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The Gallery | Mersey Gateway latest as design chief describes challenges

A key figure in the design of the £600M Mersey Gateway has spoken about the challenges of the project - as a ceremony was held to mark completion of a temporary bridge alongside it.

Construction of the 2.25km-long Mersey Gateway in Halton, near Runcorn, started in May 2014 and a trestle bridge has now been finished to provide access to cofferdams being used for the foundations of the flagship crossing’s main towers.

Paul Sanders, director of Mersey Gateway lead design firm Flint and Neill, spoke at an ICE bridges conference today about some of the bridge’s key features and the challenges the team faced during its construction.

The main crossing will feature a 1km stretch of cable stayed bridge in its central section. Construction of the foundations for the northern approach is now well underway with up to 90% of the piling complete.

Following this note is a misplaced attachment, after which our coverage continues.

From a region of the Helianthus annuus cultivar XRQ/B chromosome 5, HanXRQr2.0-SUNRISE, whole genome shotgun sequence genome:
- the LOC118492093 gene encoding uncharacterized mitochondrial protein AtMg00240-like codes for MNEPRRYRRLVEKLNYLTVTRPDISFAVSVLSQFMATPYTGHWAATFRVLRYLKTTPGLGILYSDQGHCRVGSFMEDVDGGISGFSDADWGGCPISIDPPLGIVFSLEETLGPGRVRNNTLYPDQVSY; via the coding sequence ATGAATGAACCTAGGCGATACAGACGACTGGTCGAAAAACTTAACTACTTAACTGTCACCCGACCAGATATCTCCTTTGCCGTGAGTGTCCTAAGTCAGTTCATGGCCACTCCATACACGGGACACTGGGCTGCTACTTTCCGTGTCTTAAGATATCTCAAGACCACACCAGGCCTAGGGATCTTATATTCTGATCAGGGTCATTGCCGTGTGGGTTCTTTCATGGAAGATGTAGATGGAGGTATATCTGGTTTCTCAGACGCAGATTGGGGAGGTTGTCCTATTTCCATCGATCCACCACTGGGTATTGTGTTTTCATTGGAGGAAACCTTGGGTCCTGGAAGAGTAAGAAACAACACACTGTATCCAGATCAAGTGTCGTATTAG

“There is a huge amount of contaiminated land as it has a long industrial history and that has led to some tricky conditions,” he said.

“There was a mustard gas factory on the south side during the war and when it was no longer required they simply bulldozed and buried it. On the north side there was a soap factory and some of the by-products of that were dumped in the ground and again they’re highly toxic.”

The bridge has been procured as a concession contract with construction companies Kier, FCC and Samsung appointed as design and build contractors. The concession contract duration is for 30 years and Sanders said that early involvement with the team had “embedded the values at the project’s core”.

The bridge is due to be opened in autumn 2017 boasting a six-lane toll bridge over the Mersey between the towns of Runcorn and Widnes.

It has been built to relieve congestion on the ageing Silver Jubilee Bridge. Both the new Mersey Gateway Bridge and the existing Silver Jubilee Bridge will be tolled, but will be free for local residents to cross.

Politicians and dignitaries today flocked to the area as the final section of the parallel temporary bridge was put into place.

Four pupils from two local schools took part in a ceremony on the temporary bridge, shaking hands and swapping gifts.

Completion of the structure gave contractors full access to the construction of the foundations of the three main piers which form the masts for the cable stayed structure.

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